How does Supply Driven Market work In Different Conditions?

A supply-driven market is a market when the economy is going well. Everybody has a lot of money. They want to go out in the market and figure out what to spend on just because everybody has money. What happens is, if you put your product out, your company out, or yourself out there saying, hey, I have this degree, and that’s my work experience. Could you give me a job? That works because people in the market are looking to spend money. Throw your message out; someone will connect to you, somebody’s going to buy from you.

However, in a slow market, the supply-driven approach doesn’t really work in the market we are seeing today. You must have a demand-driven approach, which is how to generate the demand. Generating the demand is a game of psychology. You cannot throw your product out and expect people to connect.

How does the whole thing work?

Let’s talk about something recent that has happened. Elon Musk has been launching rockets. Not only launching rockets into space but actually bringing these Rockets back to the Earth and then reusing these rockets, which has helped his company SpaceX cut costs on building rockets. So they’ve become so efficient with their program that the US government, in the last 40 years were not launching any rockets into space, have started launching their new satellites into space using Elon musk’s technology.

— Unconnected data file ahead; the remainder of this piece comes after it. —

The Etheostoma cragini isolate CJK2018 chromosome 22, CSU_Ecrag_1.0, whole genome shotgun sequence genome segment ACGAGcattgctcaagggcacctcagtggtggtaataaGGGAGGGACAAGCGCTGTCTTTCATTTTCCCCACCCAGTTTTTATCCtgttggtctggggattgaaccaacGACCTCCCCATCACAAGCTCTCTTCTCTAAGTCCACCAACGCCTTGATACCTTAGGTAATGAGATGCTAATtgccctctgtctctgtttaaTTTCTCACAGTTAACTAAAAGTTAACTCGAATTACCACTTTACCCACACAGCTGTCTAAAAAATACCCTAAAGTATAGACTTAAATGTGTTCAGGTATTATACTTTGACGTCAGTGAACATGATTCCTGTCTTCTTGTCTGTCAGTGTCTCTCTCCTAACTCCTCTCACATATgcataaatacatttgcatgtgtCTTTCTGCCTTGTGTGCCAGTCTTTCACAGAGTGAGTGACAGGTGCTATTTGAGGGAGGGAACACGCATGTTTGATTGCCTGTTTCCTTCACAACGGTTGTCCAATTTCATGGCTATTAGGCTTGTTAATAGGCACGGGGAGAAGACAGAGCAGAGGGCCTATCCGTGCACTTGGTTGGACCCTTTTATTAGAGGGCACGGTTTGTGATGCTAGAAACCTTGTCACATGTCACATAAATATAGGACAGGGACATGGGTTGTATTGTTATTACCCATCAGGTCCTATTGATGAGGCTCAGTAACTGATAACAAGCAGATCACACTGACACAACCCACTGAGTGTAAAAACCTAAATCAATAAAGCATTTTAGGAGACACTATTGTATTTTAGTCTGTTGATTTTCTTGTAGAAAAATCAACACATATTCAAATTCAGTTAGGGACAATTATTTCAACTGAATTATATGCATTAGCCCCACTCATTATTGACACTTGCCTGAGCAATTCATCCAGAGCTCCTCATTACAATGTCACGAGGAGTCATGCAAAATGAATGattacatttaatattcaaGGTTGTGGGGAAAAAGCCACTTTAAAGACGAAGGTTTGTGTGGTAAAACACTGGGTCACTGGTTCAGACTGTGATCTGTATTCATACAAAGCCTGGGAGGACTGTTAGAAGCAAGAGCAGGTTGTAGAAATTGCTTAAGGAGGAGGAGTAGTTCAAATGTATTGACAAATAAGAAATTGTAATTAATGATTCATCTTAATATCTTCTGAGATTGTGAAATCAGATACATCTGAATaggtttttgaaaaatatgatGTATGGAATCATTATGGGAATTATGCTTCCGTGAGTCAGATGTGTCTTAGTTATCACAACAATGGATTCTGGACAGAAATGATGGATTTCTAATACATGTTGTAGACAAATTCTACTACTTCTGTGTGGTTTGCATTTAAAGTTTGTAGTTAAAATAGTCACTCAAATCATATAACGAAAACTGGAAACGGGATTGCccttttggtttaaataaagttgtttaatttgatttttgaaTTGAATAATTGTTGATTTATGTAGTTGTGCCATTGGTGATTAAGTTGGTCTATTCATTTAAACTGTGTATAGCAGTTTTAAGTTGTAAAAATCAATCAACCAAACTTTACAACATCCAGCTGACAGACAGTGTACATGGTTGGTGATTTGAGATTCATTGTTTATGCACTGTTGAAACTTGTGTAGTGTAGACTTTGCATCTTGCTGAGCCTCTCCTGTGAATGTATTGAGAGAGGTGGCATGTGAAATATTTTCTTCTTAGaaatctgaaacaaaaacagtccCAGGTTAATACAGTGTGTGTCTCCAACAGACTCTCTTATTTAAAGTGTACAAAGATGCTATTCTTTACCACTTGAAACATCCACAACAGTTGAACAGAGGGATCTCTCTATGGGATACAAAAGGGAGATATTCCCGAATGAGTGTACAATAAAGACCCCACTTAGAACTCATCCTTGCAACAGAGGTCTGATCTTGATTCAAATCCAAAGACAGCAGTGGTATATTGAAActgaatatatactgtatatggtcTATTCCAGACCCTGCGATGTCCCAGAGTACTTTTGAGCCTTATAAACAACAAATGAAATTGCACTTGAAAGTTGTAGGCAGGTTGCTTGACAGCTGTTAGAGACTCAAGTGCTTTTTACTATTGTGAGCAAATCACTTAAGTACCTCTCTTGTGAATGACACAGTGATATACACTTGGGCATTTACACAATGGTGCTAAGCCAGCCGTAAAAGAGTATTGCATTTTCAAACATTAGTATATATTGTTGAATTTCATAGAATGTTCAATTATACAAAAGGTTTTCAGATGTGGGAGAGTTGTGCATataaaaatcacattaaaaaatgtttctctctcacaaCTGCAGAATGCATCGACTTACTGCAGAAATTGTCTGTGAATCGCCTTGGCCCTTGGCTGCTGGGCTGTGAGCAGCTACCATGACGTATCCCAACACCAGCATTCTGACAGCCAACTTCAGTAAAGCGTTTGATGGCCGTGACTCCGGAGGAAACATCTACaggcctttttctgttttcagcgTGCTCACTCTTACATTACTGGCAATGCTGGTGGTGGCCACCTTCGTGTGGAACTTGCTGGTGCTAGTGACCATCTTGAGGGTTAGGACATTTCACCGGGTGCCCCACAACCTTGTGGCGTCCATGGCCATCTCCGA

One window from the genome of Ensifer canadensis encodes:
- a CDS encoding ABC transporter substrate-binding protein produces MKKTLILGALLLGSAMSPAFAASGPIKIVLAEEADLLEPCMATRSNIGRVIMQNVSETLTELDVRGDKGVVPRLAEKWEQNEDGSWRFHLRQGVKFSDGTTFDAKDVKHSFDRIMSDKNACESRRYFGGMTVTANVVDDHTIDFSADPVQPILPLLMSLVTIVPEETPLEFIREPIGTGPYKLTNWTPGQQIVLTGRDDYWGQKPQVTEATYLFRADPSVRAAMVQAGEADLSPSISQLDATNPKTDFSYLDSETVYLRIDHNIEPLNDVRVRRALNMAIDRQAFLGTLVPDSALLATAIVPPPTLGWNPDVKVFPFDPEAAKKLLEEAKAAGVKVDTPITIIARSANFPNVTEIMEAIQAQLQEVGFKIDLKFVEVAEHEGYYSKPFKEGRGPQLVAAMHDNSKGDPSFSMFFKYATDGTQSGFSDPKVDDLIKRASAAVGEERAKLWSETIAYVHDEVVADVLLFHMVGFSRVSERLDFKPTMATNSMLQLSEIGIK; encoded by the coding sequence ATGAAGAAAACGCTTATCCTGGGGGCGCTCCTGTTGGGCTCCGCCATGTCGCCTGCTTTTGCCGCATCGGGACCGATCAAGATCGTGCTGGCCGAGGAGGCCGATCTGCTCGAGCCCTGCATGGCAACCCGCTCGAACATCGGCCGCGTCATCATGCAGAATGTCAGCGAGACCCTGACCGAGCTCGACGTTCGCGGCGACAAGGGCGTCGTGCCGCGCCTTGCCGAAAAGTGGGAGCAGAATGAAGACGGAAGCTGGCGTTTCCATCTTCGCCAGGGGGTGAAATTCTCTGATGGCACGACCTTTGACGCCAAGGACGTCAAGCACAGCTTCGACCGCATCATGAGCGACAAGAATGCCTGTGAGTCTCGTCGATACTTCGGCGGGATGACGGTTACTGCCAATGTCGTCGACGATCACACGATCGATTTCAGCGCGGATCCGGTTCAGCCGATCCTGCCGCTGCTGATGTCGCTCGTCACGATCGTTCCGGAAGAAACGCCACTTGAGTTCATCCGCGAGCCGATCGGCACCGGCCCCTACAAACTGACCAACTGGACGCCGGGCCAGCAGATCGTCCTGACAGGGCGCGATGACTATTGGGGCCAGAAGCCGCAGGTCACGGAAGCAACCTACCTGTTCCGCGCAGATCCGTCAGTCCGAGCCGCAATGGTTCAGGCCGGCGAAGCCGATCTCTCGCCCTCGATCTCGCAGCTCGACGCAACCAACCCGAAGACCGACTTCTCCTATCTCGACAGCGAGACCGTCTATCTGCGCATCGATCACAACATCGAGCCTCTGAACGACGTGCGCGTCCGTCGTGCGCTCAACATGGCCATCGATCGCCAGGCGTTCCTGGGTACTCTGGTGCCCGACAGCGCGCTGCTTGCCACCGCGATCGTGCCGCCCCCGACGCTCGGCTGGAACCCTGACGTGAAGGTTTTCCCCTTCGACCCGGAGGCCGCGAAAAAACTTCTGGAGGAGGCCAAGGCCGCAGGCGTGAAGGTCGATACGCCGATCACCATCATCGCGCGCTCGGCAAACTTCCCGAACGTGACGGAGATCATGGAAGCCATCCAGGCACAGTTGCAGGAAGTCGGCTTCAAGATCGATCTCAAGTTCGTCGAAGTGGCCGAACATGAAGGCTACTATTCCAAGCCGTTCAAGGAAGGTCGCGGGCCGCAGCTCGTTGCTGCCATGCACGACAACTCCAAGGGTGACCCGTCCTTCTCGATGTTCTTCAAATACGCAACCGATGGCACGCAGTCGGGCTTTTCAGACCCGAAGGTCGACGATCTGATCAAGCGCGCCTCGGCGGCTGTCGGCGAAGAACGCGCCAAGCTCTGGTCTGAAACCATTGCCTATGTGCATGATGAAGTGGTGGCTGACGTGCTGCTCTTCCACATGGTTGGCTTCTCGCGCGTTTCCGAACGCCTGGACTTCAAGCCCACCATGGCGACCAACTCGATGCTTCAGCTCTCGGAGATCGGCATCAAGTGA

How does an earth landing happen?

How does the moon landing happen?  Why is it so difficult to get a rocket back to the Earth? The Earth got the gravitational pull, which is pulling everything inwards. That’s how it keeps the atmosphere intact because it pulls all the air inwards, so it doesn’t Escape. So it’s got this whole atmosphere around. What happens is that when a rocket is going out of this atmosphere, all it needs is a little fuel and some escape velocity. That helps a rocket escape. But when it’s coming back, it becomes hazardous because the moment it comes into this outer gravitational pull of the Earth, it gets pulled in so fast and so hard that it’s going to crash. Even if you land it in an ocean, the rocket is going to break into pieces. If on land, then there is no chance that the rocket is going to survive. So this whole gravitational pull has to be managed.